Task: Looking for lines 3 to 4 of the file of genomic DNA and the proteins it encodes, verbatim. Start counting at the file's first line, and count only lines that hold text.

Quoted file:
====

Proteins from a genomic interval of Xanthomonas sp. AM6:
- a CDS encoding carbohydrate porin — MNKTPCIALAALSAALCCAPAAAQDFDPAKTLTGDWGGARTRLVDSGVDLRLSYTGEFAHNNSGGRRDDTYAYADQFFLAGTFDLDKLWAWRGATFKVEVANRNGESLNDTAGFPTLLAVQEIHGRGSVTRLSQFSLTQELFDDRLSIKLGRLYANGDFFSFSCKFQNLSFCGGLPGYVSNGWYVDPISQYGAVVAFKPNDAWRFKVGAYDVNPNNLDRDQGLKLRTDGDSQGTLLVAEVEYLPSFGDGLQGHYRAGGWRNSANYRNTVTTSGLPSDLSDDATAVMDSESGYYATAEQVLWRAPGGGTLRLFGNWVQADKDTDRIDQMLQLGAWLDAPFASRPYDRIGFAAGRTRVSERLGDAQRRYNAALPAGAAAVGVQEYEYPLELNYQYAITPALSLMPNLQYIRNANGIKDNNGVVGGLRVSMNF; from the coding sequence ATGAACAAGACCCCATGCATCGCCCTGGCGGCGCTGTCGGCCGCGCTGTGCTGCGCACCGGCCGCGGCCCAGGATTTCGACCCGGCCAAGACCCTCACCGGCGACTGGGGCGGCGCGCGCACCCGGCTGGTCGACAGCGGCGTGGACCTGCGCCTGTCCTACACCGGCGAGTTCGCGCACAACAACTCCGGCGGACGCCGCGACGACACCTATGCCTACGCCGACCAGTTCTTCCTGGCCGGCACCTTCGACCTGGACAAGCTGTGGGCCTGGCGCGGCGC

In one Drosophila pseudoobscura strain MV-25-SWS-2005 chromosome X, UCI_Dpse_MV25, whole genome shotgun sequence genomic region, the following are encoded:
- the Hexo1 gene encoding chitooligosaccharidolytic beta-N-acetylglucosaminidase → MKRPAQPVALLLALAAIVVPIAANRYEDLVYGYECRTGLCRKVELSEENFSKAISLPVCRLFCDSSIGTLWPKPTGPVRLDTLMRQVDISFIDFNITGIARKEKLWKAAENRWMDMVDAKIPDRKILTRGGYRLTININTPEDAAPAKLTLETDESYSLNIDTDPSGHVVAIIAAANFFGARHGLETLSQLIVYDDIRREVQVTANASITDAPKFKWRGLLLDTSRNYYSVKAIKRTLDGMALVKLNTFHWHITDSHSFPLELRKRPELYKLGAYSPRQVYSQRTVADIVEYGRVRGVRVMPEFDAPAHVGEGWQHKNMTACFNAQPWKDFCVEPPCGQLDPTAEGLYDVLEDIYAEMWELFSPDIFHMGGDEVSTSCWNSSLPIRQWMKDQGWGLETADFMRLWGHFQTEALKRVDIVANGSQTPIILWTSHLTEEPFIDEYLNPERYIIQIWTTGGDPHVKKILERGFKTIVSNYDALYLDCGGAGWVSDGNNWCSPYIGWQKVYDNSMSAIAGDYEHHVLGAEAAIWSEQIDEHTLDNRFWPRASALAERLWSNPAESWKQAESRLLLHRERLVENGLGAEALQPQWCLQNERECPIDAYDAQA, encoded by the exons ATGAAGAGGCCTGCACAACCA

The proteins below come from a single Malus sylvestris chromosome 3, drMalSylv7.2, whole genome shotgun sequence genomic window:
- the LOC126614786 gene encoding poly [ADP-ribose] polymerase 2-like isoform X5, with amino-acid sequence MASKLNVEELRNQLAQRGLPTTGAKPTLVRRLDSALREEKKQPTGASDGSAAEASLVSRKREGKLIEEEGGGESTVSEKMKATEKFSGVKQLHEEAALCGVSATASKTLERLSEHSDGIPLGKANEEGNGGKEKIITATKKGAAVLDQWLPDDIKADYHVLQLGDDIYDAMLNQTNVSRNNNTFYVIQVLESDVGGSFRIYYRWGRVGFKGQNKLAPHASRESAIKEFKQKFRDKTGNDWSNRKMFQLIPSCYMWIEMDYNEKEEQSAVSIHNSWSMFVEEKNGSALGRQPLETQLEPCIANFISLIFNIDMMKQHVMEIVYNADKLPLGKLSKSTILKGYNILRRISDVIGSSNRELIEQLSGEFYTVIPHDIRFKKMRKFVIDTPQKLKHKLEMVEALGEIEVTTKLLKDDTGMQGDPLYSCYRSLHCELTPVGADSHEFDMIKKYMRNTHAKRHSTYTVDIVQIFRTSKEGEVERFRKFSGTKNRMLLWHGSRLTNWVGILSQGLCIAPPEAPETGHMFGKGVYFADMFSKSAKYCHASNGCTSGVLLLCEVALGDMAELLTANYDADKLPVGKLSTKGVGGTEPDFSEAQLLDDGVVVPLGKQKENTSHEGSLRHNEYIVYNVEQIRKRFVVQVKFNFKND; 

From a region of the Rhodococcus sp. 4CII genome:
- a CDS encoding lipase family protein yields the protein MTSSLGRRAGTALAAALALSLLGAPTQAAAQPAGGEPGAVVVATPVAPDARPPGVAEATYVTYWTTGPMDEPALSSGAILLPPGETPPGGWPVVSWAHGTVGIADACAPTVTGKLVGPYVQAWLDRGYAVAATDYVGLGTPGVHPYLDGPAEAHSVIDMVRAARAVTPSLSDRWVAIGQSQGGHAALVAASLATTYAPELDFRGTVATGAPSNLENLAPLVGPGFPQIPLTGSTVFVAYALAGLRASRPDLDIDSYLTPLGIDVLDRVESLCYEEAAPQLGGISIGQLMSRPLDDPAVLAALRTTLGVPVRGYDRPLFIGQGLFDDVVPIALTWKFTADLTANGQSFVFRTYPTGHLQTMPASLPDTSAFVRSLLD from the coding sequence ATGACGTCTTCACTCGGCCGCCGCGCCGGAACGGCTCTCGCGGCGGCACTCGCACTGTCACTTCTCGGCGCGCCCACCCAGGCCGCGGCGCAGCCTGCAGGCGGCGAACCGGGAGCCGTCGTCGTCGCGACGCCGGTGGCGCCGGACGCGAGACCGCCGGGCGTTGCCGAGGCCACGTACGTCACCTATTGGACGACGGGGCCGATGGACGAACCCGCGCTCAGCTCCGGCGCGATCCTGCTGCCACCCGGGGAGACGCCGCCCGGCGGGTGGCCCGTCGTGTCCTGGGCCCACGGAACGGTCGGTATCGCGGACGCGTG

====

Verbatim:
In one Drosophila pseudoobscura strain MV-25-SWS-2005 chromosome X, UCI_Dpse_MV25, whole genome shotgun sequence genomic region, the following are encoded:
- the Hexo1 gene encoding chitooligosaccharidolytic beta-N-acetylglucosaminidase → MKRPAQPVALLLALAAIVVPIAANRYEDLVYGYECRTGLCRKVELSEENFSKAISLPVCRLFCDSSIGTLWPKPTGPVRLDTLMRQVDISFIDFNITGIARKEKLWKAAENRWMDMVDAKIPDRKILTRGGYRLTININTPEDAAPAKLTLETDESYSLNIDTDPSGHVVAIIAAANFFGARHGLETLSQLIVYDDIRREVQVTANASITDAPKFKWRGLLLDTSRNYYSVKAIKRTLDGMALVKLNTFHWHITDSHSFPLELRKRPELYKLGAYSPRQVYSQRTVADIVEYGRVRGVRVMPEFDAPAHVGEGWQHKNMTACFNAQPWKDFCVEPPCGQLDPTAEGLYDVLEDIYAEMWELFSPDIFHMGGDEVSTSCWNSSLPIRQWMKDQGWGLETADFMRLWGHFQTEALKRVDIVANGSQTPIILWTSHLTEEPFIDEYLNPERYIIQIWTTGGDPHVKKILERGFKTIVSNYDALYLDCGGAGWVSDGNNWCSPYIGWQKVYDNSMSAIAGDYEHHVLGAEAAIWSEQIDEHTLDNRFWPRASALAERLWSNPAESWKQAESRLLLHRERLVENGLGAEALQPQWCLQNERECPIDAYDAQA, encoded by the exons ATGAAGAGGCCTGCACAACCA